Last year Philip Cook, of Duke University, published a study conducted to estimate the costs of the death penalty in North Carolina. He estimated that if the state had abolished the death penalty, they would have saved over $21 million over the previous two years. Likewise, a 2008 study by The Urban Institute found that Maryland taxpayers had paid $186 million dollars more since 1978 because of capital punishment. That same year, the state senate in California commissioned a study of its criminal justice system which estimated the additional annual cost of its death penalty program at $137.7 million, and that a system with a maximum sentence of LWOP would drop this number to $11.5 million. Similar data has come out of other states as well.

Yes, but these are tiny numbers for state budgets in the billions, and comparable costs can be estimated for things the public would consider frivolous, and be delighted to cut out long before capital punishment would go for budgetary reasons.

Practical Appeal

Capital attorneys are usually state appointed and supported. Juror selection is more time consuming and costly. The trial is followed by a series of automatically triggered appeals, which can stretch on for years. Capital punishment systems are an incredible economic drain on many states (see California) that cannot exactly afford to waste money.

Prosecutors are elected officials, and if the voters think they're wasting too much money charging capitally when they should seek lesser penalties, they can express that view. I doubt there's a prosecutor in the country who worries that he'll be thrown out of office for too much spending on trying to execute the "worst" murderers.

I don't necessarily think that prosecutors will feel the pressure to stop enforcing capital punishment, but think rather that this is a push that would be made through the legislature. For instance, last year a bill to ban the death penalty, specifically so that the saved funds could then be dedicated to the investigation of cold cases, passed the house in Colorado. It eventually came up short in the Senate, but is an example of the growing acknowledgment that state money could do more good, in fact even deter more crime (by being used to catch more killers), when used for things other than executing people. The recent dialogue among politicians in Maryland regarding ending the death penalty also often references the Urban Institute study above.

Popular support for the death penalty makes opposing it an uphill battle, and principled negative attacks on capital punishment may be more polarizing than effective. It would be more persuasive to shift focus from abstract arguments based on morality, to increased empirical study and discussion of the economic impact of alternatives. In today's economy, further study and emphasis on the financial burden of the capital system is an important part of the discussion.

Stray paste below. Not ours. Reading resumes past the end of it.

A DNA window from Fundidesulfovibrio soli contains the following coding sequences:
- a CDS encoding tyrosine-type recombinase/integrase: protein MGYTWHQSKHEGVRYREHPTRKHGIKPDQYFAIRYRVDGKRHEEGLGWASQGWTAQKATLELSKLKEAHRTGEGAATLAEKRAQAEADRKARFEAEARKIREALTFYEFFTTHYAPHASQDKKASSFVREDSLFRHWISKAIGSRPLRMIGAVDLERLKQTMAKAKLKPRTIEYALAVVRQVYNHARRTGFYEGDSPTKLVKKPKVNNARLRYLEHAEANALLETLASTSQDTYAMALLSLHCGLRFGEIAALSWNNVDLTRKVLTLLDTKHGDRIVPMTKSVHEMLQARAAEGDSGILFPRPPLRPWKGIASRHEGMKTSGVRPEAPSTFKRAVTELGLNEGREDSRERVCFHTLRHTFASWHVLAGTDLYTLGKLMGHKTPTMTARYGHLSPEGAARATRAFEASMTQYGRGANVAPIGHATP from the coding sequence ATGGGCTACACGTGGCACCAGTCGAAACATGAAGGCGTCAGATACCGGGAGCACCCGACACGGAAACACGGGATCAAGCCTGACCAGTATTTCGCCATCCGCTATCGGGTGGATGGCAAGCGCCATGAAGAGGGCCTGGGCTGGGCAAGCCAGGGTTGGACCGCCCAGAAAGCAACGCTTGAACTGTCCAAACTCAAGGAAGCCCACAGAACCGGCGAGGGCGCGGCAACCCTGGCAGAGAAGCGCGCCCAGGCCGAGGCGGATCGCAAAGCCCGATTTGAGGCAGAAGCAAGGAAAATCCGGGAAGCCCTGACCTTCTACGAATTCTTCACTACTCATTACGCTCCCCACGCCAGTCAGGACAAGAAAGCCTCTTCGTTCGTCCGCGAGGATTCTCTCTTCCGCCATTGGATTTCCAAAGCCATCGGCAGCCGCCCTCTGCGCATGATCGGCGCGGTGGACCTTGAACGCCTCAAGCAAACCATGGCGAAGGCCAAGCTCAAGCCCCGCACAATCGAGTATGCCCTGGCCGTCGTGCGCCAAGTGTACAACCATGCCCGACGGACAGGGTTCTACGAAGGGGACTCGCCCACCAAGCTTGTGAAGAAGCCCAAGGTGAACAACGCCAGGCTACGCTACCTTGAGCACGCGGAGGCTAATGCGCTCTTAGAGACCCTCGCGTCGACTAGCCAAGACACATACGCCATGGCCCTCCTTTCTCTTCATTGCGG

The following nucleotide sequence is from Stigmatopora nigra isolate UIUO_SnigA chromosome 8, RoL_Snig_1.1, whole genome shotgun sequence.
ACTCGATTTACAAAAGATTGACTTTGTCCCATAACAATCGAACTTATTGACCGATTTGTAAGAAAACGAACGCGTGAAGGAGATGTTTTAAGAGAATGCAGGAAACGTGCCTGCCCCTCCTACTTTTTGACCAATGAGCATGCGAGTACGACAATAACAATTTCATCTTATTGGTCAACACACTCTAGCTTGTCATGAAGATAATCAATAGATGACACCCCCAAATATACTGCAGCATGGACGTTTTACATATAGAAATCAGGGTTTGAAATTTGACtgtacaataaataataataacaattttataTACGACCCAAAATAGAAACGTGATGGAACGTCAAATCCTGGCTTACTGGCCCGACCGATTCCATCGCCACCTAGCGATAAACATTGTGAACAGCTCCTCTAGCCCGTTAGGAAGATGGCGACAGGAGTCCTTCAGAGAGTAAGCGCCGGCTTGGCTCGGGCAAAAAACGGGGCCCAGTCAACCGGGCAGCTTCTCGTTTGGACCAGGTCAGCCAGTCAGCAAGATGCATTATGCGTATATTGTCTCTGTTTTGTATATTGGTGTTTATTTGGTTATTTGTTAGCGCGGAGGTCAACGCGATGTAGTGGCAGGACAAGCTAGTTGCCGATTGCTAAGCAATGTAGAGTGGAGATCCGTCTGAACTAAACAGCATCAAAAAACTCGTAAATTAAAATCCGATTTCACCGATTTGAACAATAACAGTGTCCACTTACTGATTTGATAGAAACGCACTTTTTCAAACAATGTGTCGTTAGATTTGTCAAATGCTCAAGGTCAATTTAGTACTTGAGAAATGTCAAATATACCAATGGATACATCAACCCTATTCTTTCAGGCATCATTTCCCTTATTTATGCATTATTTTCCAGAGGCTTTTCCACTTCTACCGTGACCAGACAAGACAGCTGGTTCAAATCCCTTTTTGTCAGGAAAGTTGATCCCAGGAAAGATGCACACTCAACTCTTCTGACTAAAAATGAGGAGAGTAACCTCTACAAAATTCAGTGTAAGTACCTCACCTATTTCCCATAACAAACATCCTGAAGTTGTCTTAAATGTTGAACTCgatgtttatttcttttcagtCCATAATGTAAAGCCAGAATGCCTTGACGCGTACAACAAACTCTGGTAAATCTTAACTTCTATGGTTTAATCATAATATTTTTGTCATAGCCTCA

Taking this path, anti-death penalty advocates should try to appeal to that section of America that might be persuaded to consider alternatives. There are less people who would choose the Death Penalty over life without parole than those who merely think it is "morally acceptable." Continuing to show taxpayers the arbitrary nature of the current system, and adding a greater emphasis on the effect that it has on them will cause them to further question just how necessary the practice is.

Because you haven't gone inside the survey data, you don't have any reason to think cost is a substantial motivating factor: it has little effect on peoples' desire for long incarceration, even when the much larger costs of incarceration policy begin to take substantial bites out of other public services. If there is something in the survey data that shows this is a reasonable strategy, you should be able to find it. If there isn't, you should at least have answers for some of the obvious objections.

I think that cost is and certainly can be a motivating factor, if more is done in the way of actual empirical study. More and more states are considering all sorts of ways to cut their annual budget, and increasingly debates regarding the death penalty in state legislatures are focusing on the cost. One example is Colorado's bill, mentioned above. Many supporters of the bill that abolished the death penalty in New Mexico last year cited the high cost of the practice as a motivating factor. Additionally, just last week, Pennsylvania's legislature, as part of their campaign to cut spending, had Richard Dieter, the Executive Director of the Death Penalty Information Center in DC, testify as an expert regarding the costs of the capital punishment system and whether or not it was worth continuing. I understand that there are many other reasons that people support the death penalty in this country, but I wanted to focus on this particular argument against as a viable focal point in the campaign going forward, especially when appealing to those people sort of "in the middle" -- not fully dedicated to it, but also not completely morally opposed.


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r7 - 13 Jan 2012 - 23:14:24 - IanSullivan